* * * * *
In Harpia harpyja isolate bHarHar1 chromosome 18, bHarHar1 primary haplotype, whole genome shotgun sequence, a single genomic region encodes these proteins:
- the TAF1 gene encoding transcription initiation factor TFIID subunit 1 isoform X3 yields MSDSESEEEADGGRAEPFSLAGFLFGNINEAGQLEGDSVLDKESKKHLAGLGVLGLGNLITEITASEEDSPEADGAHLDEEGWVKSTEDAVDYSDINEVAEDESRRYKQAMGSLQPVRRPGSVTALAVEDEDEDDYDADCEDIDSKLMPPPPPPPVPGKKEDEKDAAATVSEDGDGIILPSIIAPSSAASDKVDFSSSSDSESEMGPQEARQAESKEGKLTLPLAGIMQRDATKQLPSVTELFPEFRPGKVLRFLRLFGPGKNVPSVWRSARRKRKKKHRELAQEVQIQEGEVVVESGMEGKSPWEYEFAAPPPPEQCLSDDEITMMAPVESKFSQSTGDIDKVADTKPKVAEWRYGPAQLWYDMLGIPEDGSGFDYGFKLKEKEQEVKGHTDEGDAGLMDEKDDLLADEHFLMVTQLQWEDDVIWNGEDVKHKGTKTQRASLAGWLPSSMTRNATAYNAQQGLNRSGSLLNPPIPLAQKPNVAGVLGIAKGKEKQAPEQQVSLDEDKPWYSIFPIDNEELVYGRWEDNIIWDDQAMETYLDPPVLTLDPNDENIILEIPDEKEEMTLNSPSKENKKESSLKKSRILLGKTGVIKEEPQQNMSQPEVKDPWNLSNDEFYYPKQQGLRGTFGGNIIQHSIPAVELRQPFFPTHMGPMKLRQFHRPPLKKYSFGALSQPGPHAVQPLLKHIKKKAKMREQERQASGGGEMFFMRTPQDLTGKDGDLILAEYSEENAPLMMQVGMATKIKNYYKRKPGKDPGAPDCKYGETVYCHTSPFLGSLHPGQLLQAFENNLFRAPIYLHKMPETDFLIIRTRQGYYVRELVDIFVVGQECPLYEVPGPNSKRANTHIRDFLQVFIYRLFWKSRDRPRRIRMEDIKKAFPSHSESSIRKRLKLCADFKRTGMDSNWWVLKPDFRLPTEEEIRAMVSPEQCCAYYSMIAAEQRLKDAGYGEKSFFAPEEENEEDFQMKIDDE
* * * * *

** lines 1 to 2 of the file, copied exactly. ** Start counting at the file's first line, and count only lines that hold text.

In Harpia harpyja isolate bHarHar1 chromosome 18, bHarHar1 primary haplotype, whole genome shotgun sequence, a single genomic region encodes these proteins:
- the TAF1 gene encoding transcription initiation factor TFIID subunit 1 isoform X3 yields MSDSESEEEADGGRAEPFSLAGFLFGNINEAGQLEGDSVLDKESKKHLAGLGVLGLGNLITEITASEEDSPEADGAHLDEEGWVKSTEDAVDYSDINEVAEDESRRYKQAMGSLQPVRRPGSVTALAVEDEDEDDYDADCEDIDSKLMPPPPPPPVPGKKEDEKDAAATVSEDGDGIILPSIIAPSSAASDKVDFSSSSDSESEMGPQEARQAESKEGKLTLPLAGIMQRDATKQLPSVTELFPEFRPGKVLRFLRLFGPGKNVPSVWRSARRKRKKKHRELAQEVQIQEGEVVVESGMEGKSPWEYEFAAPPPPEQCLSDDEITMMAPVESKFSQSTGDIDKVADTKPKVAEWRYGPAQLWYDMLGIPEDGSGFDYGFKLKEKEQEVKGHTDEGDAGLMDEKDDLLADEHFLMVTQLQWEDDVIWNGEDVKHKGTKTQRASLAGWLPSSMTRNATAYNAQQGLNRSGSLLNPPIPLAQKPNVAGVLGIAKGKEKQAPEQQVSLDEDKPWYSIFPIDNEELVYGRWEDNIIWDDQAMETYLDPPVLTLDPNDENIILEIPDEKEEMTLNSPSKENKKESSLKKSRILLGKTGVIKEEPQQNMSQPEVKDPWNLSNDEFYYPKQQGLRGTFGGNIIQHSIPAVELRQPFFPTHMGPMKLRQFHRPPLKKYSFGALSQPGPHAVQPLLKHIKKKAKMREQERQASGGGEMFFMRTPQDLTGKDGDLILAEYSEENAPLMMQVGMATKIKNYYKRKPGKDPGAPDCKYGETVYCHTSPFLGSLHPGQLLQAFENNLFRAPIYLHKMPETDFLIIRTRQGYYVRELVDIFVVGQECPLYEVPGPNSKRANTHIRDFLQVFIYRLFWKSRDRPRRIRMEDIKKAFPSHSESSIRKRLKLCADFKRTGMDSNWWVLKPDFRLPTEEEIRAMVSPEQCCAYYSMIAAEQRLKDAGYGEKSFFAPEEENEEDFQMKIDDE